I didn't want those two pieces of info to be taken as fact and used to start more panic and distrust around here.

 

Every year we have this same argument about the future of TCM and every year nothing ever gets resolved except that the argument tends to go on and on and on.

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"The station has shown this mix of mostly older and newer films, since it went on the air in 1994. Nothing different. Nothing new." - BlueBonnie

 

 

OK. Can somebody please help me up off the ground? I just got blindsided by the sanity truck.

 

Kyle In Hollywood

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You wanted me to point out examples of how new TCM message board posters are abused, and this is one of them. This is how people like you and your friends drive classic old-movie fans away from these boards soon after they first sign up and express their opinions, by ganging up on them and trying to make it appear that there is something wrong with them.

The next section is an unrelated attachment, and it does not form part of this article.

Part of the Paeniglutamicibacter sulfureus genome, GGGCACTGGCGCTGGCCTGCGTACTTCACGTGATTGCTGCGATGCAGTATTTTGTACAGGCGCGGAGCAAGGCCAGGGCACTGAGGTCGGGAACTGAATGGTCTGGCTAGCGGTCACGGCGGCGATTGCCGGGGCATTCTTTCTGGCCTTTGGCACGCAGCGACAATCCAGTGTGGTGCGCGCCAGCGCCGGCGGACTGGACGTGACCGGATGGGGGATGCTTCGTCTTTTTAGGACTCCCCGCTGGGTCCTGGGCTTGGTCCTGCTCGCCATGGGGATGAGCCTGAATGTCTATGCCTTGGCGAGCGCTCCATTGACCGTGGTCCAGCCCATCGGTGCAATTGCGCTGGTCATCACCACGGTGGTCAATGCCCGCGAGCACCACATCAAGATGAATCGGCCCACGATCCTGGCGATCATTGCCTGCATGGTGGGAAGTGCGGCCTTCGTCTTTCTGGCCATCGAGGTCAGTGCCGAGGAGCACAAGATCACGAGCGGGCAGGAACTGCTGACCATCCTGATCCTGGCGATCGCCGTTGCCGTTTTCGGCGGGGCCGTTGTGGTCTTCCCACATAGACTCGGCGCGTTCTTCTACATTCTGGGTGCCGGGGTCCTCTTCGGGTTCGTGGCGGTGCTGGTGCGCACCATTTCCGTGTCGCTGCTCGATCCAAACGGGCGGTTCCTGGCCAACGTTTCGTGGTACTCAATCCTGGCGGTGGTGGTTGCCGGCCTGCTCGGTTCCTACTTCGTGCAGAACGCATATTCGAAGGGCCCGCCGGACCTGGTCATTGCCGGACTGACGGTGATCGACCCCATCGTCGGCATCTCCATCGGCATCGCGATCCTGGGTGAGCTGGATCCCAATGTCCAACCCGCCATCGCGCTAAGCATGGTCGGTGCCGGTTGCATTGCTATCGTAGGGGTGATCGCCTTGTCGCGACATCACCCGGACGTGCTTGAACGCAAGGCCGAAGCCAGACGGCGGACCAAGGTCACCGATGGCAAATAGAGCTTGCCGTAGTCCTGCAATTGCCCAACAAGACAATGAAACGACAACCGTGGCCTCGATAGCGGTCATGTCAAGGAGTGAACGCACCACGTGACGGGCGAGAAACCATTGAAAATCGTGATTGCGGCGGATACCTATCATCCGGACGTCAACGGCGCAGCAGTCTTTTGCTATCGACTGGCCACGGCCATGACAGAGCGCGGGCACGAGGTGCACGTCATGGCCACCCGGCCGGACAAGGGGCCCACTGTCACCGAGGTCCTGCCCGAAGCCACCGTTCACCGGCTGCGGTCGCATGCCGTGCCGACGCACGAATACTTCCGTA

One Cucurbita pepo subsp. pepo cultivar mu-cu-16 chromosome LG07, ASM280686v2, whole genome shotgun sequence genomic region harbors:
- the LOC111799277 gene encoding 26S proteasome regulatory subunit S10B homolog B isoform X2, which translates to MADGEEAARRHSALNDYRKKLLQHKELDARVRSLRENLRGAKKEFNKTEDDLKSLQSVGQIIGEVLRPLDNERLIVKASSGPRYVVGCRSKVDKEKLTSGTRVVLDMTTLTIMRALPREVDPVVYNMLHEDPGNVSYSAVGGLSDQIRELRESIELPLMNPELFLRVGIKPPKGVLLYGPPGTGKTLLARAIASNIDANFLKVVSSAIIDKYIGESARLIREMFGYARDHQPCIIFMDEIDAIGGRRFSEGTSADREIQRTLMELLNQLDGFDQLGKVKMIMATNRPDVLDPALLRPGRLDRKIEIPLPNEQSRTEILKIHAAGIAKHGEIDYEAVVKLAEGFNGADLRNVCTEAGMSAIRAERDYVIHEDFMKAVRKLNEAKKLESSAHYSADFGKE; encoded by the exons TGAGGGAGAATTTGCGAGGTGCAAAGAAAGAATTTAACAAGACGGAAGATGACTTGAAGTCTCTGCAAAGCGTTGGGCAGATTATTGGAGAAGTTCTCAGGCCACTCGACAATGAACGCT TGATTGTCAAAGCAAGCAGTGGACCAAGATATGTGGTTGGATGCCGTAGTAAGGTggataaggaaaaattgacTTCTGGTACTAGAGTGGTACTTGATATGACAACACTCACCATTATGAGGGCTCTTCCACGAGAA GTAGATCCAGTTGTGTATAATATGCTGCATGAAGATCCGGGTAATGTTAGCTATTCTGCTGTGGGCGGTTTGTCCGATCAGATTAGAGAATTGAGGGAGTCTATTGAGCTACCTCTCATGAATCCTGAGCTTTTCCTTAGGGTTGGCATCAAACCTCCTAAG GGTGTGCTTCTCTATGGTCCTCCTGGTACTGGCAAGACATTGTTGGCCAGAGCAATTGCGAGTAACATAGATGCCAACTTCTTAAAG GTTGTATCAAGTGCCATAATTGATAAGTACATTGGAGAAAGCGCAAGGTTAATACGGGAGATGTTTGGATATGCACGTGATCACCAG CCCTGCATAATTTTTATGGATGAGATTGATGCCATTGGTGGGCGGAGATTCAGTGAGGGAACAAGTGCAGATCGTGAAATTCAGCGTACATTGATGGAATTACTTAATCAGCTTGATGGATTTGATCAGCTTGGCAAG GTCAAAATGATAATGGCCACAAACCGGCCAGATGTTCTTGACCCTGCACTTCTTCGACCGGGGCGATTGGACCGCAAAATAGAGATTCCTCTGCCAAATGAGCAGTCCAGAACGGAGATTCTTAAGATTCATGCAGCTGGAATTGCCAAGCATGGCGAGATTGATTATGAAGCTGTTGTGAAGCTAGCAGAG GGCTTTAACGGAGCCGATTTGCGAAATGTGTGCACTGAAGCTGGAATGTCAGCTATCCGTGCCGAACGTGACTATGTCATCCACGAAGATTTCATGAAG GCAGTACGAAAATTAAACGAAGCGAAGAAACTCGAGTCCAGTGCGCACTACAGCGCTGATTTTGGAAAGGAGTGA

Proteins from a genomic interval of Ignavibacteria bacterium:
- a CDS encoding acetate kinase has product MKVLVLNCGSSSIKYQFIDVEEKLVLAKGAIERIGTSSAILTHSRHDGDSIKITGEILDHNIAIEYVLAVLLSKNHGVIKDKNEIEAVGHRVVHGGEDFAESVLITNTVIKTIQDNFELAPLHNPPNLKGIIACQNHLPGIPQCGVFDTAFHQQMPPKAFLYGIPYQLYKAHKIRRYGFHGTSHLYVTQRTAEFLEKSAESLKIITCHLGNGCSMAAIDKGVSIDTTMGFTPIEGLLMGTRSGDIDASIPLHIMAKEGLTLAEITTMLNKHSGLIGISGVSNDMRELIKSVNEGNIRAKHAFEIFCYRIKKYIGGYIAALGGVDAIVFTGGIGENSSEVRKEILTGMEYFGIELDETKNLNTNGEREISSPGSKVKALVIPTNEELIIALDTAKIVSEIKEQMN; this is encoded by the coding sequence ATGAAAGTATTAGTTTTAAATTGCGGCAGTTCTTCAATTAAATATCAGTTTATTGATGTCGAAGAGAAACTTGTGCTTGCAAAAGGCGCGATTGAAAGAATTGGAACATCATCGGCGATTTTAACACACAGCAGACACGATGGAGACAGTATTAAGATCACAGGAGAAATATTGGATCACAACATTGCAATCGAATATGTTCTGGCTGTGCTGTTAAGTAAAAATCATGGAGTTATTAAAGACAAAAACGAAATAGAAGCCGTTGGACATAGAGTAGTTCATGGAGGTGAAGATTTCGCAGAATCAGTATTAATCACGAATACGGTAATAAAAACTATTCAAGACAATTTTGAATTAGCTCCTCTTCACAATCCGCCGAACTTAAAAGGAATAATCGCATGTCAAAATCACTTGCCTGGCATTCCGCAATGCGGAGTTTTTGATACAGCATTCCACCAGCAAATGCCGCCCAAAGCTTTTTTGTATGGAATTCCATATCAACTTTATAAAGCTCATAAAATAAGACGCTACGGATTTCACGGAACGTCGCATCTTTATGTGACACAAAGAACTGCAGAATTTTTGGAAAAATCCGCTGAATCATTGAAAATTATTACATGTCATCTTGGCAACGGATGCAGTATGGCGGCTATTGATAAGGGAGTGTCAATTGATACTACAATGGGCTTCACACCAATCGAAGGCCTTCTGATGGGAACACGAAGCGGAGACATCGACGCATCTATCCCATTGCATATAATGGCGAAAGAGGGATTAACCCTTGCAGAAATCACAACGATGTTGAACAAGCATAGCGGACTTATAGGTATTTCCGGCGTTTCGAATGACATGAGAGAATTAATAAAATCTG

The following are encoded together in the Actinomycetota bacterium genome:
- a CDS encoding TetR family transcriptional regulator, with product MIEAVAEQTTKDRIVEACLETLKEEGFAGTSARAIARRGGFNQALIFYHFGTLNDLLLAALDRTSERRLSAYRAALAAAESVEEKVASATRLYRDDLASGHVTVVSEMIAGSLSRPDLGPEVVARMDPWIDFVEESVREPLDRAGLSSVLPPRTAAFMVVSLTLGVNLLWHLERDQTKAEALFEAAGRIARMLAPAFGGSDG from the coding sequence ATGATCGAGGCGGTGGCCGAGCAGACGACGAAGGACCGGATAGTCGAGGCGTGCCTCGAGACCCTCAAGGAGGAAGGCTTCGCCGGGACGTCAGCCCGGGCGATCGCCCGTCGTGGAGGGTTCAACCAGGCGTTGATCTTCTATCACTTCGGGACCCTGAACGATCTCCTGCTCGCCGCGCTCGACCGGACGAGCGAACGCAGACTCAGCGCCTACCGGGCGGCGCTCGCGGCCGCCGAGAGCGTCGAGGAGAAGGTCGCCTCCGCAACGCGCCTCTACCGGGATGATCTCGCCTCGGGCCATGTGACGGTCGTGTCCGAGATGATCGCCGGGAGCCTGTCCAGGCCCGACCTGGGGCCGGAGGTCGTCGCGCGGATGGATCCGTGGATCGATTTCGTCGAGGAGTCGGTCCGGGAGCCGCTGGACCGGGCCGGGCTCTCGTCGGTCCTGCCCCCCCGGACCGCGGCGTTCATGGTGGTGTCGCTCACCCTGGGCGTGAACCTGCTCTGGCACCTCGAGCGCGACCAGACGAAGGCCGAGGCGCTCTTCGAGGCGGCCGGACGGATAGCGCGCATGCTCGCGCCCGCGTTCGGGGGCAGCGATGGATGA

Well, there is nothing wrong with them and in fact they are right.

 

You and Kyle inferring that there is something wrong with their ?sanity? is not a polite way to welcome new members to this message board.

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>It's rather amazing that a new member is popping up almost everyday with the exact same message thus perpetuating this stupid topic.

 

Terry, the same goes for you. People like this turn up every day because this topic is a widespread and growing problem for a lot of people in this country who pay extra to get TCM in the more expensive second tier of cable and satellite channels, so they can specifically see old and classic movies. They don't like newer films that are not classics, and they want to comment about it, since they are paying for the channel. You calling them "stupid" is not a polite way to welcome new members to the TCM message board.